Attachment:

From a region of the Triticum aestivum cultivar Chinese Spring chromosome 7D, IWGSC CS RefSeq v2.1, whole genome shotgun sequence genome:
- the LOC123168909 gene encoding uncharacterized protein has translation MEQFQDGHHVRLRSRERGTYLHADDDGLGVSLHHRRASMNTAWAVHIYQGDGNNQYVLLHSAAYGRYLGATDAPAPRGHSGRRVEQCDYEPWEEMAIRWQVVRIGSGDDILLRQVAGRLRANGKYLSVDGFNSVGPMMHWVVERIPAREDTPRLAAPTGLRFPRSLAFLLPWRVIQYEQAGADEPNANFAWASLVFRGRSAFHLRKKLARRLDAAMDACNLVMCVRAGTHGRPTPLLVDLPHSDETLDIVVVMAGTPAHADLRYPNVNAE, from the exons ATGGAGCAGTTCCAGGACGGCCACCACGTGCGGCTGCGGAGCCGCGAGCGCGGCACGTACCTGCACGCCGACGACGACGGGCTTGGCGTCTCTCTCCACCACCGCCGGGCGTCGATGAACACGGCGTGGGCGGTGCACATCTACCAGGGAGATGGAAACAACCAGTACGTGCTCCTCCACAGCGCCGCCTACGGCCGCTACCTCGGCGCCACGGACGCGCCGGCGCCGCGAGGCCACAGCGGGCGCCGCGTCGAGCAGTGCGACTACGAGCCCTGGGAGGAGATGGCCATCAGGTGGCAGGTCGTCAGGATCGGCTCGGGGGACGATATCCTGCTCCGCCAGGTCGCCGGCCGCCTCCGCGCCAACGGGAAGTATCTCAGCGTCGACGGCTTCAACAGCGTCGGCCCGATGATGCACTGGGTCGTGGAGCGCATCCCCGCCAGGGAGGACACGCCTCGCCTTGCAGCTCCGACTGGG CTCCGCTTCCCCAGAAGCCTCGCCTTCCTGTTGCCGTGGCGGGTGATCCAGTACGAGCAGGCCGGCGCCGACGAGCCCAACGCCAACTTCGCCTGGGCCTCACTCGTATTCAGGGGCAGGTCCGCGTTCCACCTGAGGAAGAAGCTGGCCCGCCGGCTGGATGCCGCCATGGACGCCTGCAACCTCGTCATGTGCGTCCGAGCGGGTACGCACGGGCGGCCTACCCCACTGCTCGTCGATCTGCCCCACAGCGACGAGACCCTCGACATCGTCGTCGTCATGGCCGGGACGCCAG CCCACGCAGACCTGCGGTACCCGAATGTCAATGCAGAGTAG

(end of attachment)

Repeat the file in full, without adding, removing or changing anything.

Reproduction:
From a region of the Triticum aestivum cultivar Chinese Spring chromosome 7D, IWGSC CS RefSeq v2.1, whole genome shotgun sequence genome:
- the LOC123168909 gene encoding uncharacterized protein has translation MEQFQDGHHVRLRSRERGTYLHADDDGLGVSLHHRRASMNTAWAVHIYQGDGNNQYVLLHSAAYGRYLGATDAPAPRGHSGRRVEQCDYEPWEEMAIRWQVVRIGSGDDILLRQVAGRLRANGKYLSVDGFNSVGPMMHWVVERIPAREDTPRLAAPTGLRFPRSLAFLLPWRVIQYEQAGADEPNANFAWASLVFRGRSAFHLRKKLARRLDAAMDACNLVMCVRAGTHGRPTPLLVDLPHSDETLDIVVVMAGTPAHADLRYPNVNAE, from the exons ATGGAGCAGTTCCAGGACGGCCACCACGTGCGGCTGCGGAGCCGCGAGCGCGGCACGTACCTGCACGCCGACGACGACGGGCTTGGCGTCTCTCTCCACCACCGCCGGGCGTCGATGAACACGGCGTGGGCGGTGCACATCTACCAGGGAGATGGAAACAACCAGTACGTGCTCCTCCACAGCGCCGCCTACGGCCGCTACCTCGGCGCCACGGACGCGCCGGCGCCGCGAGGCCACAGCGGGCGCCGCGTCGAGCAGTGCGACTACGAGCCCTGGGAGGAGATGGCCATCAGGTGGCAGGTCGTCAGGATCGGCTCGGGGGACGATATCCTGCTCCGCCAGGTCGCCGGCCGCCTCCGCGCCAACGGGAAGTATCTCAGCGTCGACGGCTTCAACAGCGTCGGCCCGATGATGCACTGGGTCGTGGAGCGCATCCCCGCCAGGGAGGACACGCCTCGCCTTGCAGCTCCGACTGGG CTCCGCTTCCCCAGAAGCCTCGCCTTCCTGTTGCCGTGGCGGGTGATCCAGTACGAGCAGGCCGGCGCCGACGAGCCCAACGCCAACTTCGCCTGGGCCTCACTCGTATTCAGGGGCAGGTCCGCGTTCCACCTGAGGAAGAAGCTGGCCCGCCGGCTGGATGCCGCCATGGACGCCTGCAACCTCGTCATGTGCGTCCGAGCGGGTACGCACGGGCGGCCTACCCCACTGCTCGTCGATCTGCCCCACAGCGACGAGACCCTCGACATCGTCGTCGTCATGGCCGGGACGCCAG CCCACGCAGACCTGCGGTACCCGAATGTCAATGCAGAGTAG